Birthing the Past: Separation of Father and Son
His older sister Katie, our first born, has Down’s Syndrome. Her birth broke my heart in a way that will never heal. His mother, desperate to prove she was not at fault, delivered him 16 months later.
Everything about his birth was perfect. Although Katie was delivered by C-section. Paul came au natural, that is, vaginally. Just the way his mother hoped. He was strong and healthy. He was, and is, my namesake. He and I looked so much alike at birth that the day we brought him home, we caught my mother sitting on the couch rocking him in her arms and chanting softly "Dicky. Dicky. Dicky." He had transported her back in time 30 years. I’ll never forget the surprise in her face when we interrupted her and she realized where (and when) she was.
But Paul wasn’t me. Was never me, was never really like me. And almost certainly never will be.
As a toddler, Paul was beautiful, smart, energetic. Still devastated from his sister’s handicap, I resented his unearned perfection, his undeserved popularity. She had a heart condition which made her tired, quiet, easy to handle, easy to love. I felt so necessary to her survival that, fairly early on, I rejected suicide as an option. He was happy, charming, fawned over incessantly by well meaning relatives. He squealed, with ear piercing glee, like a stuck pig.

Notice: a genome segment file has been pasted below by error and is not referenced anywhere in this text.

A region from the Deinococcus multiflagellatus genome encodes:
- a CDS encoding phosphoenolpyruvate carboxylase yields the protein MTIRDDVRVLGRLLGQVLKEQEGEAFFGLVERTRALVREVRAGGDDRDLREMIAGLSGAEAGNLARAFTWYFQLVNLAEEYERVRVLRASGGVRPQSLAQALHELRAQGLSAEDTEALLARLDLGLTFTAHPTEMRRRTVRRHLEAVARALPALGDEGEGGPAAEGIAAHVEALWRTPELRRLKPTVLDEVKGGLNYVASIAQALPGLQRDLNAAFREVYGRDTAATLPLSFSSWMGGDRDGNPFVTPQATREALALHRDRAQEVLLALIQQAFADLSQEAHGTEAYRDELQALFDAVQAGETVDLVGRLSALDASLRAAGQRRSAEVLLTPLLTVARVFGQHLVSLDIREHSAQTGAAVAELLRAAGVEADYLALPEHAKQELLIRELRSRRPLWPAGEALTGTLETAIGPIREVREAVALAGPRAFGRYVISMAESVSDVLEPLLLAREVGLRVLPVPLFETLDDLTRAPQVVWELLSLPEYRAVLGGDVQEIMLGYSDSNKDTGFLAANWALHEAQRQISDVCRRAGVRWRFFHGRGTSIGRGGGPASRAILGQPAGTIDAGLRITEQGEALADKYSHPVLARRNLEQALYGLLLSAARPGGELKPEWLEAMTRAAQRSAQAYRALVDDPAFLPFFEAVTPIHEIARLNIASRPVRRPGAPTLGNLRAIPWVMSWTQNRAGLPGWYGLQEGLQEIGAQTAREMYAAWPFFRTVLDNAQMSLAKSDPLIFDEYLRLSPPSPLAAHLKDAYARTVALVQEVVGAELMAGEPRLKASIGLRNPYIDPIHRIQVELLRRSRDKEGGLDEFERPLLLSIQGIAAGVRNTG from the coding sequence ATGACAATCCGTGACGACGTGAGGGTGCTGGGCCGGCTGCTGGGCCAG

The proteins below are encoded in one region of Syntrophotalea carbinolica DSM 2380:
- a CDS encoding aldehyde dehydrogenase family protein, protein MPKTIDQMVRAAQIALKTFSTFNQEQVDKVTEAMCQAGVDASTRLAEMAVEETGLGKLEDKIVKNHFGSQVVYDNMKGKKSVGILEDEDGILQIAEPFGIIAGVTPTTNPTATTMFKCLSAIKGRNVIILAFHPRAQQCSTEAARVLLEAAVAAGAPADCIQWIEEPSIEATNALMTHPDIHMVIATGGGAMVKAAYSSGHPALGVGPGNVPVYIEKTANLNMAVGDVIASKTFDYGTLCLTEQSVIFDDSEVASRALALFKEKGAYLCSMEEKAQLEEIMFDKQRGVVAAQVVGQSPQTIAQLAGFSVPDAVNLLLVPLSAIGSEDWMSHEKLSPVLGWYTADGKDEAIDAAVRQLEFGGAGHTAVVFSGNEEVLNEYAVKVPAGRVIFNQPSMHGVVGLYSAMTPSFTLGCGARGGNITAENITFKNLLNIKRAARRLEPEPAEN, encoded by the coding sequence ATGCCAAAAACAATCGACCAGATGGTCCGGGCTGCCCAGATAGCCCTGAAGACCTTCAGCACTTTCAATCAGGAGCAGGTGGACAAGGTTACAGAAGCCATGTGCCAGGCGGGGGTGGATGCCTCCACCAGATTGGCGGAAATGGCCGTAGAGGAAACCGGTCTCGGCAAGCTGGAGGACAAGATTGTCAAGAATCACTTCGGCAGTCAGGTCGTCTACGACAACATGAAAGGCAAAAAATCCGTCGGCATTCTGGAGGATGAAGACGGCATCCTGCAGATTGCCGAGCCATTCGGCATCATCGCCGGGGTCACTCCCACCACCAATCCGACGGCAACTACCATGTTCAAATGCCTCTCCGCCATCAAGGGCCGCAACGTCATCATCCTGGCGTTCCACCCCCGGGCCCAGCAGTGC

Until Paul was seven, I was a practicing alcoholic. I had started practicing in earnest as soon as Katie was born. Our marriage was becoming unbearable. I would rage at Paul for the slightest error or annoyance. To make it worse, I was, not surprisingly, inconsistent. He never knew when it was coming or how to keep it from coming. A five year old kid walking gingerly through a minefield littered with lollipops.
In grammar school, Paul displayed an amazing lack of interest. Paul did nothing noteworthy. He was extremely quiet in class, rarely participated. But on the surface, he appeared to do okay. His teachers liked him, of course. He never gave them any trouble. Given his potential, it was clear he was sleepwalking. It wasn’t good enough. Not for me.
By junior high, we had given up the idea that he would do well academically, so Paul did better than he had in grammar school. Occasionally he got straight A’s, which, despite all previous history, was simply expected.
As a freshman in high school, he continued to do well. Our hopes (and expectations) were reborn. He did worse as a sophomore. We pressured. He did even worse as a junior. We pressured harder. By the time his senior year ended, his mother and I were grateful he managed to graduate at all. But I should also mention that he is going to university next fall as a physics major.